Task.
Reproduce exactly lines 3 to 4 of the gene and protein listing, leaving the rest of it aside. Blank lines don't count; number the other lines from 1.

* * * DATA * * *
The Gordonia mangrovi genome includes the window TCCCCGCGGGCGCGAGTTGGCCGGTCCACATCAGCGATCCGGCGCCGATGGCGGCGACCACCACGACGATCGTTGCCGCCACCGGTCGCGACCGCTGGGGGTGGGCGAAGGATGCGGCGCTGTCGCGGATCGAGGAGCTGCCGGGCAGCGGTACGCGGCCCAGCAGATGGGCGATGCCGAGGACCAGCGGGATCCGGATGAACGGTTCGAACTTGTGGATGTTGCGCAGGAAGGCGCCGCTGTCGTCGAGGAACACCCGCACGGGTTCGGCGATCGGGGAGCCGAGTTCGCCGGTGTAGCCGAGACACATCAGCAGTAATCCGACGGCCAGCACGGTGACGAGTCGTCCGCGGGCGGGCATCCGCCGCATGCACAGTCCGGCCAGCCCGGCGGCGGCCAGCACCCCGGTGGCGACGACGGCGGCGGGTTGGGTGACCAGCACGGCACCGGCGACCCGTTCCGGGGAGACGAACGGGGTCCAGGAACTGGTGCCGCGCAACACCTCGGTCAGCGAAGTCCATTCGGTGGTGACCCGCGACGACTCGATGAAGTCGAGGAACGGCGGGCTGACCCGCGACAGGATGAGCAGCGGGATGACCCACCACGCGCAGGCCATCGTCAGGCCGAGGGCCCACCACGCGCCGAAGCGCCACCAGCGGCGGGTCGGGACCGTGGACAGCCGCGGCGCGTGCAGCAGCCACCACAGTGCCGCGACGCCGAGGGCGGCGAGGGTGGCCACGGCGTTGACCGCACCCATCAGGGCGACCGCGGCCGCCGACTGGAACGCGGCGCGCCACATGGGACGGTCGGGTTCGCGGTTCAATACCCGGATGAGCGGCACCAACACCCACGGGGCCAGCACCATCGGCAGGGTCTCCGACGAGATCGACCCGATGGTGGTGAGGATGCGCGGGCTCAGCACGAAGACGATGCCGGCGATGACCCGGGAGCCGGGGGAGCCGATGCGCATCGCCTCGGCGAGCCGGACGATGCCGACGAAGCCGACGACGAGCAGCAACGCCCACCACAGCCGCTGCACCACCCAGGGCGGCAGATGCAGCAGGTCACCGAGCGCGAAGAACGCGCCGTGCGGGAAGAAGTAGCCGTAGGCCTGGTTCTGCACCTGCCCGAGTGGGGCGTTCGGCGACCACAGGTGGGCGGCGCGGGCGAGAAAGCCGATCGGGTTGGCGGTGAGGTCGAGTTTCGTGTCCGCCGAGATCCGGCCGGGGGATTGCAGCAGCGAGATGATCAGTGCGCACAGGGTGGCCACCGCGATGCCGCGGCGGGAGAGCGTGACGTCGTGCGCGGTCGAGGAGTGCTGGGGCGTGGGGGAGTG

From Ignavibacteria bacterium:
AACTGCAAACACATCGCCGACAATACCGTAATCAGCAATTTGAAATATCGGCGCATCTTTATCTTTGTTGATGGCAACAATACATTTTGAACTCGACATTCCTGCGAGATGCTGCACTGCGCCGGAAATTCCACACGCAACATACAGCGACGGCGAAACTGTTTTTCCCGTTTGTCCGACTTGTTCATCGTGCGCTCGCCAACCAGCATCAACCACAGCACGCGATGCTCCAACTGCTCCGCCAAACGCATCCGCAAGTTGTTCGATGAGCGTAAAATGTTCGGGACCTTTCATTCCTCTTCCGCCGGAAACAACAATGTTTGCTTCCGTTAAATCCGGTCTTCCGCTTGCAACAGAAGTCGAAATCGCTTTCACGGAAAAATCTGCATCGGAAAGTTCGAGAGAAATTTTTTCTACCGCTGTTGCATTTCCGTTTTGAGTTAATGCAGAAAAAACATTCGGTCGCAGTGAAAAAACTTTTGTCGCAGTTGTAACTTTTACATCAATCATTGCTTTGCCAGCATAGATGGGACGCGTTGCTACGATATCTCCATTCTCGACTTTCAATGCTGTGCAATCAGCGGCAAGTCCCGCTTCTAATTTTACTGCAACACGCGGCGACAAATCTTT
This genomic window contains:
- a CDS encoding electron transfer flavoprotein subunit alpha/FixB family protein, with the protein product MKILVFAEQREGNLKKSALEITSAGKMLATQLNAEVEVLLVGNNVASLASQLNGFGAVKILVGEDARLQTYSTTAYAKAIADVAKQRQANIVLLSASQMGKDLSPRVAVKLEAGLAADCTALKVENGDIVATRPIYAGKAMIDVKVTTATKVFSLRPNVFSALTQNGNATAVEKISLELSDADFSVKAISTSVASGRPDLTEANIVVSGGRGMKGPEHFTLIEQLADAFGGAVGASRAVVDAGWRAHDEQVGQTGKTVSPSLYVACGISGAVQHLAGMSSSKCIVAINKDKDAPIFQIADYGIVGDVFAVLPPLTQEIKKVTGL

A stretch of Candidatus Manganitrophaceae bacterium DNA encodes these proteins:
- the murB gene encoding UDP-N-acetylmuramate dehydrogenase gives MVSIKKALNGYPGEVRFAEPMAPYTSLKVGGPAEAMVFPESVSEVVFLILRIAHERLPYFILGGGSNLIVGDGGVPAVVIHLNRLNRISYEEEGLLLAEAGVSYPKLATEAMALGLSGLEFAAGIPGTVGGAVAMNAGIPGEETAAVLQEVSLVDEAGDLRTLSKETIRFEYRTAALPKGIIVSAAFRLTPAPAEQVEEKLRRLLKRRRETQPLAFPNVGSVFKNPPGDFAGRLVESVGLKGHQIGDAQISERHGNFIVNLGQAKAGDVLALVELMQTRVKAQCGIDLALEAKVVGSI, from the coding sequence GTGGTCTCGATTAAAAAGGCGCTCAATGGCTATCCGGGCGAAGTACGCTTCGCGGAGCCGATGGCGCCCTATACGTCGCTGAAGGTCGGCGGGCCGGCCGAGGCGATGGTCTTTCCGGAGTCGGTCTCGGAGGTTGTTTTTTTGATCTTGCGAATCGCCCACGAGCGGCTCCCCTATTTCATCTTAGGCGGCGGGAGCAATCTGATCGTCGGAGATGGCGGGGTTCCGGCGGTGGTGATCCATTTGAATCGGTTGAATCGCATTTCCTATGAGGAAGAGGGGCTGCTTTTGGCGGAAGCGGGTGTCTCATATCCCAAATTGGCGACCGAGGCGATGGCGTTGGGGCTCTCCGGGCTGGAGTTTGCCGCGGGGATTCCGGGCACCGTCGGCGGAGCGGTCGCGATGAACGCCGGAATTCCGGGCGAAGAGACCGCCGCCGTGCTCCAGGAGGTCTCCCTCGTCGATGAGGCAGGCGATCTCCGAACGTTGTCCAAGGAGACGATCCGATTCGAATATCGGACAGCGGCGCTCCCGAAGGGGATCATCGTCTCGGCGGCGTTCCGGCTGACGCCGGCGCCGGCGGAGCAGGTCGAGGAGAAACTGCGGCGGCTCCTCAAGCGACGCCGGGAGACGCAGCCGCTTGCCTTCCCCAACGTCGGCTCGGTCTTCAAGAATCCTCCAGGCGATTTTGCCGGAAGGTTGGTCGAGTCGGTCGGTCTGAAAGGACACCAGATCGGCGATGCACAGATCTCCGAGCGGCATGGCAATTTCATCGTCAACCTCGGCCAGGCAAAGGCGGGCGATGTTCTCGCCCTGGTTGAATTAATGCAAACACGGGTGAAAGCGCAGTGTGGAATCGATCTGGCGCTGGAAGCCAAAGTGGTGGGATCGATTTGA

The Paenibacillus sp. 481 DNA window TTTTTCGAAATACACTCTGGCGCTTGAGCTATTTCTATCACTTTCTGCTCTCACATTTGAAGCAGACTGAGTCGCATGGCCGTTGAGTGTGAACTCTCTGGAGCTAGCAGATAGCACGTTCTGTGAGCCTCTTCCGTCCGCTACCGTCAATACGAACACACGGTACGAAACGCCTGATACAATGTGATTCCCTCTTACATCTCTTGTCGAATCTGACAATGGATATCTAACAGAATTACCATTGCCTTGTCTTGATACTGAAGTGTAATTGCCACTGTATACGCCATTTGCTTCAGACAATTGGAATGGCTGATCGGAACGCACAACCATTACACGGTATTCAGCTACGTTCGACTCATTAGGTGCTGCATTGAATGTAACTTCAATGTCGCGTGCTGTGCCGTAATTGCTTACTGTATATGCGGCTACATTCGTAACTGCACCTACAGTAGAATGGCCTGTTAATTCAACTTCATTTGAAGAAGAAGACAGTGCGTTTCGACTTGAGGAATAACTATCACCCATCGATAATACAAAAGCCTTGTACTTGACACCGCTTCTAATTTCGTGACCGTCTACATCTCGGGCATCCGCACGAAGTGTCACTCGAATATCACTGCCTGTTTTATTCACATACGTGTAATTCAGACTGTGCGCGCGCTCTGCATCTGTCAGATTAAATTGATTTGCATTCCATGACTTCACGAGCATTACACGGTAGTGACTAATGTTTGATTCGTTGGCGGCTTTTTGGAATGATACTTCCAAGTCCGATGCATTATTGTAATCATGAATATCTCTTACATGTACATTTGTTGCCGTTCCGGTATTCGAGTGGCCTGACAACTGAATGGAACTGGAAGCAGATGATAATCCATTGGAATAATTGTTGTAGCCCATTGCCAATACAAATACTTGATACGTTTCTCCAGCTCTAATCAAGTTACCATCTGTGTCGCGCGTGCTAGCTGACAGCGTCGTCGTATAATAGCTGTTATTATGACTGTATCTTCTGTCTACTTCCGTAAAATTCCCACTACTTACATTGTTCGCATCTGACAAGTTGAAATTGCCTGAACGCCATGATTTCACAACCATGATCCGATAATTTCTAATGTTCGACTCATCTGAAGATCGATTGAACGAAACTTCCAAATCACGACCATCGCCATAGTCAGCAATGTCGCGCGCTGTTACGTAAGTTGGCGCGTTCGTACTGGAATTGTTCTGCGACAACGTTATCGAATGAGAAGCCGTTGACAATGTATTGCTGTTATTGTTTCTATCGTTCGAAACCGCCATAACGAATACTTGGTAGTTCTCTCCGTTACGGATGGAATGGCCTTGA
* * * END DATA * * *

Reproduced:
AACTGCAAACACATCGCCGACAATACCGTAATCAGCAATTTGAAATATCGGCGCATCTTTATCTTTGTTGATGGCAACAATACATTTTGAACTCGACATTCCTGCGAGATGCTGCACTGCGCCGGAAATTCCACACGCAACATACAGCGACGGCGAAACTGTTTTTCCCGTTTGTCCGACTTGTTCATCGTGCGCTCGCCAACCAGCATCAACCACAGCACGCGATGCTCCAACTGCTCCGCCAAACGCATCCGCAAGTTGTTCGATGAGCGTAAAATGTTCGGGACCTTTCATTCCTCTTCCGCCGGAAACAACAATGTTTGCTTCCGTTAAATCCGGTCTTCCGCTTGCAACAGAAGTCGAAATCGCTTTCACGGAAAAATCTGCATCGGAAAGTTCGAGAGAAATTTTTTCTACCGCTGTTGCATTTCCGTTTTGAGTTAATGCAGAAAAAACATTCGGTCGCAGTGAAAAAACTTTTGTCGCAGTTGTAACTTTTACATCAATCATTGCTTTGCCAGCATAGATGGGACGCGTTGCTACGATATCTCCATTCTCGACTTTCAATGCTGTGCAATCAGCGGCAAGTCCCGCTTCTAATTTTACTGCAACACGCGGCGACAAATCTTT
This genomic window contains: